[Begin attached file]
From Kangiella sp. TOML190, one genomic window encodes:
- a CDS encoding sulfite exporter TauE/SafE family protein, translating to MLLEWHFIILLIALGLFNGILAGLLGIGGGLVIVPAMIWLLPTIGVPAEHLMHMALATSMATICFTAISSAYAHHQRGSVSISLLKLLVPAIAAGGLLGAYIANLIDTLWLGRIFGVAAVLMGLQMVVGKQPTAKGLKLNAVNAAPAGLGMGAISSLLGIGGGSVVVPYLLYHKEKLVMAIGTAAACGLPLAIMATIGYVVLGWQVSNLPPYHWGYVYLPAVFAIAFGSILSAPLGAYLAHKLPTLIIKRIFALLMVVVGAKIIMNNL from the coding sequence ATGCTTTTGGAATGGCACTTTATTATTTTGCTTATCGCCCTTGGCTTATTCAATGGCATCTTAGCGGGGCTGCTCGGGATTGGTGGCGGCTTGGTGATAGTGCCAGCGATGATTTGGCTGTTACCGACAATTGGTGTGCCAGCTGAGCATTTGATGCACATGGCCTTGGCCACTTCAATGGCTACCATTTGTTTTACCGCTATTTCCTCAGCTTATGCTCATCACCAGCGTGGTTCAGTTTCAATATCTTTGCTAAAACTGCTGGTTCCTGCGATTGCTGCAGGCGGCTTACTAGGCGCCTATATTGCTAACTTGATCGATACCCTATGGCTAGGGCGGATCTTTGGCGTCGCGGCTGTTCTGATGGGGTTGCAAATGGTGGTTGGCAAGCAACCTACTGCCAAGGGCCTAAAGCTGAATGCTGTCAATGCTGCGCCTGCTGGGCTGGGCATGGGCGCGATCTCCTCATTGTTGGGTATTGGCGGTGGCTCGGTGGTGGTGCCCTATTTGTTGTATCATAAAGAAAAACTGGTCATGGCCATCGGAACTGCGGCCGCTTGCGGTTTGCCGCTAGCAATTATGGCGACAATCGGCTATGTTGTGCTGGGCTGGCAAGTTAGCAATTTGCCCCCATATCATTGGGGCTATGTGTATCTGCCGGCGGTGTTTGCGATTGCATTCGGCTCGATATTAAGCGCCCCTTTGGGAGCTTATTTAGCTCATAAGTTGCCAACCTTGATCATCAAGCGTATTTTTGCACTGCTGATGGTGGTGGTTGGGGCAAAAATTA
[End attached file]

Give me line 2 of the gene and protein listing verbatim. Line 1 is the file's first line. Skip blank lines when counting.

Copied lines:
- a CDS encoding sulfite exporter TauE/SafE family protein, translating to MLLEWHFIILLIALGLFNGILAGLLGIGGGLVIVPAMIWLLPTIGVPAEHLMHMALATSMATICFTAISSAYAHHQRGSVSISLLKLLVPAIAAGGLLGAYIANLIDTLWLGRIFGVAAVLMGLQMVVGKQPTAKGLKLNAVNAAPAGLGMGAISSLLGIGGGSVVVPYLLYHKEKLVMAIGTAAACGLPLAIMATIGYVVLGWQVSNLPPYHWGYVYLPAVFAIAFGSILSAPLGAYLAHKLPTLIIKRIFALLMVVVGAKIIMNNL from the coding sequence ATGCTTTTGGAATGGCACTTTATTATTTTGCTTATCGCCCTTGGCTTATTCAATGGCATCTTAGCGGGGCTGCTCGGGATTGGTGGCGGCTTGGTGATAGTGCCAGCGATGATTTGGCTGTTACCGACAATTGGTGTGCCAGCTGAGCATTTGATGCACATGGCCTTGGCCACTTCAATGGCTACCATTTGTTTTACCGCTATTTCCTCAGCTTATGCTCATCACCAGCGTGGTTCAGTTTCAATATCTTTGCTAAAACTGCTGGTTCCTGCGATTGCTGCAGGCGGCTTACTAGGCGCCTATATTGCTAACTTGATCGATACCCTATGGCTAGGGCGGATCTTTGGCGTCGCGGCTGTTCTGATGGGGTTGCAAATGGTGGTTGGCAAGCAACCTACTGCCAAGGGCCTAAAGCTGAATGCTGTCAATGCTGCGCCTGCTGGGCTGGGCATGGGCGCGATCTCCTCATTGTTGGGTATTGGCGGTGGCTCGGTGGTGGTGCCCTATTTGTTGTATCATAAAGAAAAACTGGTCATGGCCATCGGAACTGCGGCCGCTTGCGGTTTGCCGCTAGCAATTATGGCGACAATCGGCTATGTTGTGCTGGGCTGGCAAGTTAGCAATTTGCCCCCATATCATTGGGGCTATGTGTATCTGCCGGCGGTGTTTGCGATTGCATTCGGCTCGATATTAAGCGCCCCTTTGGGAGCTTATTTAGCTCATAAGTTGCCAACCTTGATCATCAAGCGTATTTTTGCACTGCTGATGGTGGTGGTTGGGGCAAAAATTA